Proposals would makes transport strikes illegal
Wildcat strikes by ferry and bus staff will be illegal in the near future if proposed changes to labour laws are approved.
And the controversial move could put Government on a collision course with the Bermuda Industrial Union, which has brought public transport services to a halt on two occasions in recent weeks through strike action taken at short notice.
Currently, only certain transport operations — such as port and dock services including pilotage, tug and line boat operation not connected with cruise ships — are deemed essential.
But under the Labour Relations Amendment Act 2014, which has been tabled in the House of Assembly, all aspects of public transportation will be reclassified as an essential service — including bus and ferry operations.
As a non- essential service, unionised bus and ferry drivers can down tools without notice and not be liable for penalties. Workers in services deemed essential, such as firemen and hospital staff, can strike, but must provide 21 days notice of their intention to do so.
Government hinted that it was reconsidering a change in the law following last month’s industrial action, in which BIU president Chris Furbert warned Bermudians: “Don’t wait for a bus, because it’s not coming.”
Locals and tourists alike were stranded by a disruption of bus and ferry services after transport workers walked off the job in support of five Fairmont Hamilton Princess Hotel staff who had been made redundant. Ferry workers downed tools again last week over a long-running dispute with Marine and Ports management.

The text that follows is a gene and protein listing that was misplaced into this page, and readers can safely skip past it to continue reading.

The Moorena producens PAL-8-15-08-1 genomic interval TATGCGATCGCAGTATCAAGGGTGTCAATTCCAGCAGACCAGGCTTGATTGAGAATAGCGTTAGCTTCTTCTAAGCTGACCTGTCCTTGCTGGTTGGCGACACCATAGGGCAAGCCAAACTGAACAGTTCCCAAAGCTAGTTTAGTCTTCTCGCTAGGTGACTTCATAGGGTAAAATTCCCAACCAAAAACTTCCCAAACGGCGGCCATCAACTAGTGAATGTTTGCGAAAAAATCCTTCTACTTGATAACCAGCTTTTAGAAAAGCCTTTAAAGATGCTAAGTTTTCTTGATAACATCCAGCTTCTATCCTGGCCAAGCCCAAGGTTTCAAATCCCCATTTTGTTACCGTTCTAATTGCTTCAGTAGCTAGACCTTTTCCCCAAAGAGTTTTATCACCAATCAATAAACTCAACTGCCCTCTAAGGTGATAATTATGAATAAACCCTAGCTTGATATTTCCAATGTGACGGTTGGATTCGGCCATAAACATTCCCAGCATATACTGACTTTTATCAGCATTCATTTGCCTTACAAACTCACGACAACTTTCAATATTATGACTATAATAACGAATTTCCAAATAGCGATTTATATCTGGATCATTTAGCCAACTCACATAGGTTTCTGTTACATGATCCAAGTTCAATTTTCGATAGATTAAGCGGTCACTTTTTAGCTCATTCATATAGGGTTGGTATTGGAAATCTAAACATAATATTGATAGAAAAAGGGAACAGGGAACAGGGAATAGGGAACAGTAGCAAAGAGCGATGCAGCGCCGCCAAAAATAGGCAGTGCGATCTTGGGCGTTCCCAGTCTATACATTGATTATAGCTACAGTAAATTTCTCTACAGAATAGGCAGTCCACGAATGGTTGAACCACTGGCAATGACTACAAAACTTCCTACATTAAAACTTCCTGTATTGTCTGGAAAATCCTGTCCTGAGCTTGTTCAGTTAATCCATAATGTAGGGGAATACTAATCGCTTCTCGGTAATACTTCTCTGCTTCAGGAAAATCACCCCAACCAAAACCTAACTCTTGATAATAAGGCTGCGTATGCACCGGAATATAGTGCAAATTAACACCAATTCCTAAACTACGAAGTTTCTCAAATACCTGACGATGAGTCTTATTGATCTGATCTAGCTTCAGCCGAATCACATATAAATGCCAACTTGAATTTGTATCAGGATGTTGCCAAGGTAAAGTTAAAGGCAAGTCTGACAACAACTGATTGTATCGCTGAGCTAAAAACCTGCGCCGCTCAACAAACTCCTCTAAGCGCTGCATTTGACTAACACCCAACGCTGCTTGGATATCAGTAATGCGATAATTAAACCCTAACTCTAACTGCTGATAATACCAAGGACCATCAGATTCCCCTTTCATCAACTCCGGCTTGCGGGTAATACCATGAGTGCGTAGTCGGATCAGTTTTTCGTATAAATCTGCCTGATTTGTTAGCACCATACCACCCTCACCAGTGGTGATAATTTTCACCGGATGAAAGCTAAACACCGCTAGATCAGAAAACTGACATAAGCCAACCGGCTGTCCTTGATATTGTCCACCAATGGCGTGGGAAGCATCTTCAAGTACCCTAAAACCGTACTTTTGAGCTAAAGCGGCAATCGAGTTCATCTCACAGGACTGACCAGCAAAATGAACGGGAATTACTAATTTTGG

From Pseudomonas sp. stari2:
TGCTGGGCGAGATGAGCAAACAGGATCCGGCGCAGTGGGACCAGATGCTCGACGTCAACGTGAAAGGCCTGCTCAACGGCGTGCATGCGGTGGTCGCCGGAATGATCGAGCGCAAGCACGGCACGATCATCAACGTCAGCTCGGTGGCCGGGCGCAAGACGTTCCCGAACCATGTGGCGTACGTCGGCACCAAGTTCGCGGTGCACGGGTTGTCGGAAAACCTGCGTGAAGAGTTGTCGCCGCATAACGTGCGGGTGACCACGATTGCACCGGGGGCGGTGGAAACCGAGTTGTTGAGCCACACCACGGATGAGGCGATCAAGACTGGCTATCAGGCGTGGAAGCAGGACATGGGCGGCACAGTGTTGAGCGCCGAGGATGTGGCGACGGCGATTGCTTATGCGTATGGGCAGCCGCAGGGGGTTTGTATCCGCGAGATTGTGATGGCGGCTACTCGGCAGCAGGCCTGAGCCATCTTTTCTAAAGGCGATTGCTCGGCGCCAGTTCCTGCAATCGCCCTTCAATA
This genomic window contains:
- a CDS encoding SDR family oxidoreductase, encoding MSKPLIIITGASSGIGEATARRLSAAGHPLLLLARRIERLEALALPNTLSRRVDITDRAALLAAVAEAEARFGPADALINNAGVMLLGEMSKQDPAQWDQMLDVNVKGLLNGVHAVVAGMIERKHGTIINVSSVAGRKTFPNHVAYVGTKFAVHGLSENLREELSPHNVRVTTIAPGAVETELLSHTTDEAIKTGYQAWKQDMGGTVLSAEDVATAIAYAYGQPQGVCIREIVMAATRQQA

Asked at the time why Government had failed to penalise workers for shutting down public transport, Home Affairs Minister Michael Fahy said: “There are certain sections under the Labour Relations Act that list essential services. Transportation services are not currently listed.
“That is something that has been considered and we will continue to consider.
That view was supported by Mr Furbert who maintained that unionised members had not disrupted anything defined in law as essential, telling this “Anything essential, they will do — if, for example, management says a boat needs to be tied up, they’ll do it,” Mr Furbert said.
As far as Marine and Ports workers are concerned, the current law defines essential services as “port and dock services including pilotage, tug and line boat operation (not connected with cruise ships)”. Operating the ferries for transport is not covered.
The law’s reference to cruise ships is to be repealed, thus expanding the scope of essential services — and “public transportation” is to be added to the schedule.
Under the law, workers employed in essential services who engage in unlawful industrial action are liable on conviction to a $500 fine, three months’ imprisonment, or both.
Last night Mr Furbert decline to comment on the proposal, saying only that the union will be holding a press conference on the matter later today.